- How come when we think of war we only think of how many people get injured or even killed. Yes, those numbers are extremely outrageous but not as outrageous as the money spent to contribute to all these wars. The money spent globally on military spending contributes to over $1.7 trillion in annual expenditure that keeps adding to debts (Shah, 2013). Today we have so many countries in debt due to the price that comes along with contributing to such wars. The word of economics might not come to your mind when you think of war, but the cost of war plays much a bigger role then what you think.... [tags: Iraq War, United States, Economics, Gulf War]
1067 words (3 pages)
- ... Up to this point, God is a large part of Marjane’s life. Then, she abandons him. She tells him to “shut up” and to get out of her life (page 70). After all of these traumatic events on top of the start of war, it’s no surprised she’s “lost”. Another example of symbolism would be the constant Western reference. Marji’s clothing, wanting posters of Kim Wilde, and singing “We’re the kids in America” in her room are all symbolism of how the West still had a strong influence in Iran. This symbolism and connection of previous events and pages happens very often in Persepolis, and this is what gives the reader something much deeper to really think about while reading the book.... [tags: totalitarianism, country, leaders, curruption]
945 words (2.7 pages)
- Geography Shapes the Course of Iraq War The course of the Iraq War has been shaped immensely by the geography of the region for nearly 40 years. The movement of Iraq forces throughout the region, for better or worse, has had many effects on the way in which the way has gone. For instance, these forces often threatened certain resources needed by many countries and regions. The result of this was often war or conflict, concluding in a devastating amount of casualties. This also left Iraq with debt as well as very low resources such as food and water.... [tags: Geography]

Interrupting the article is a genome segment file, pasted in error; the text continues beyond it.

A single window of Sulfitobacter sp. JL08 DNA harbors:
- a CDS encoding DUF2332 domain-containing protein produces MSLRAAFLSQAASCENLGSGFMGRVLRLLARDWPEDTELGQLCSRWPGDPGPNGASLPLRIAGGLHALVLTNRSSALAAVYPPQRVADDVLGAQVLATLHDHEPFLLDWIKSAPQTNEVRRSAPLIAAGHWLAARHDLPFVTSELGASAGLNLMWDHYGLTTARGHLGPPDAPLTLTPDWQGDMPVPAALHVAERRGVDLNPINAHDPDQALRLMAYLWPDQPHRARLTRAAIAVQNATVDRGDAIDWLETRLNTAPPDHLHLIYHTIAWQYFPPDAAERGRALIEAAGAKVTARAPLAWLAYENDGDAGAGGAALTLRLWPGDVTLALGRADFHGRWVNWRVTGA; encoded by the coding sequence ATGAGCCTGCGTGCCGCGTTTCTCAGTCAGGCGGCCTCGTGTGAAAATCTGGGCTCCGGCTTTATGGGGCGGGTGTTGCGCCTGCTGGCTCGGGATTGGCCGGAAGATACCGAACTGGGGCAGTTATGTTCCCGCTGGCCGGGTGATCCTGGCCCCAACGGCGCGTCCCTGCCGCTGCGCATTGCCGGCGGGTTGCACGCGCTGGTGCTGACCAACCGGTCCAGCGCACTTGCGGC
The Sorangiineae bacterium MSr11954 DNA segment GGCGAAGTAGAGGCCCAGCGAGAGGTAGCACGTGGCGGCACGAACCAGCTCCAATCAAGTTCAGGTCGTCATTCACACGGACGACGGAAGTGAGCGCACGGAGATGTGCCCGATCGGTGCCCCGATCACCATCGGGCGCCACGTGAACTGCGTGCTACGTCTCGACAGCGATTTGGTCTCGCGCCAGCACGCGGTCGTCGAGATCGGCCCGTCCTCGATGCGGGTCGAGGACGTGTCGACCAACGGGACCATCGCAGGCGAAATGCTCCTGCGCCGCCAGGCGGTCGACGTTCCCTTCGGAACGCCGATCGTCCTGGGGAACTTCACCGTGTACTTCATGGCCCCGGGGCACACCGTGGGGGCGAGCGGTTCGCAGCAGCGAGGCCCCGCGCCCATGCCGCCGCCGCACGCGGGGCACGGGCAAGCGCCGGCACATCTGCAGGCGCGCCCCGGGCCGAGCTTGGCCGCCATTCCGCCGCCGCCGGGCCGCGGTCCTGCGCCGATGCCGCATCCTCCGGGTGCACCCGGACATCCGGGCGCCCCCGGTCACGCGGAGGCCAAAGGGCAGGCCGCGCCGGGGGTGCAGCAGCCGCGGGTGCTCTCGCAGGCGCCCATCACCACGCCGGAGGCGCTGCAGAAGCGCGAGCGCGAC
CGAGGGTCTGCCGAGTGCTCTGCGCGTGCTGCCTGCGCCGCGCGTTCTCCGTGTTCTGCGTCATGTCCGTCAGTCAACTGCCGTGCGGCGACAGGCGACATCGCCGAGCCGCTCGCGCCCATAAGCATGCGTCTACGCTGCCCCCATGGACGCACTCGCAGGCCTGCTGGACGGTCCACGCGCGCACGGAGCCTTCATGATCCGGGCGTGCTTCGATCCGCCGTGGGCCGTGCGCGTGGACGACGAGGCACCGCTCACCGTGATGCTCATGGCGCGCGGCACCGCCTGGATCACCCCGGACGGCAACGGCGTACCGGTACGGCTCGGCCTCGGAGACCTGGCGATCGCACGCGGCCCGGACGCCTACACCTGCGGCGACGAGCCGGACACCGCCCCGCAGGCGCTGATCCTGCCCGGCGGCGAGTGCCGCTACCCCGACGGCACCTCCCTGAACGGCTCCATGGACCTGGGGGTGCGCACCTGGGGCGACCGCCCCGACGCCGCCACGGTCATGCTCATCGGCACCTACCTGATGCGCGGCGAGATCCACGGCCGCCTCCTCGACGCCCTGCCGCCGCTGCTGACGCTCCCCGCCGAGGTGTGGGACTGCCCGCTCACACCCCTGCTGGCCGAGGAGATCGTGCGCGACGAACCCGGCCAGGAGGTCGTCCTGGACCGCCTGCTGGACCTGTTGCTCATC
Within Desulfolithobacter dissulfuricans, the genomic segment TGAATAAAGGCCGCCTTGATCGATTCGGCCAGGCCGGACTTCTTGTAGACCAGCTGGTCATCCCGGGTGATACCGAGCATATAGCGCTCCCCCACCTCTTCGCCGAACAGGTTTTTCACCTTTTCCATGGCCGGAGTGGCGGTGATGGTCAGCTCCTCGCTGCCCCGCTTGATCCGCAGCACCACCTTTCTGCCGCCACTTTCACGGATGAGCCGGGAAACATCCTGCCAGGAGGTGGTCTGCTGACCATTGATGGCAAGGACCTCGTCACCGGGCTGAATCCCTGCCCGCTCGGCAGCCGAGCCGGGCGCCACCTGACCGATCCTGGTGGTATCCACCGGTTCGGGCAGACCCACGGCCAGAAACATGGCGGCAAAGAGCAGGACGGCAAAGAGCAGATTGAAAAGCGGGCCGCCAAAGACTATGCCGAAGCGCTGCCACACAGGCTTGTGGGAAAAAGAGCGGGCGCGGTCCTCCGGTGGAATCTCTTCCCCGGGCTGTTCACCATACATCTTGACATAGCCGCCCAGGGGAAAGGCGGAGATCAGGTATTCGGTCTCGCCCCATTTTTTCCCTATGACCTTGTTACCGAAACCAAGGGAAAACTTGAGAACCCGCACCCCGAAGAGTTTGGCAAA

1255 words (3.6 pages)
- The Gulf War (1990-1991) differed heavily from Operation Iraqi Freedom (also known as the Iraq War) of 2003; National Security Counsel member turned Journalist Richard N. Haass details it as, “a war of necessity [,]” and continues to describe how, “vital U.S. interests were at stake, and after multilateral sanctions and intensive diplomacy came up short, only military options remained.” Despite Haas’ descriptions, the implications of the Gulf War, sometimes referred to as the Persian Gulf War, on a global scale were much smaller than anticipated; at the time, President Bush had hoped it would usher the world into a new age of cooperation.... [tags: Iraq, Gulf War, 2003 invasion of Iraq]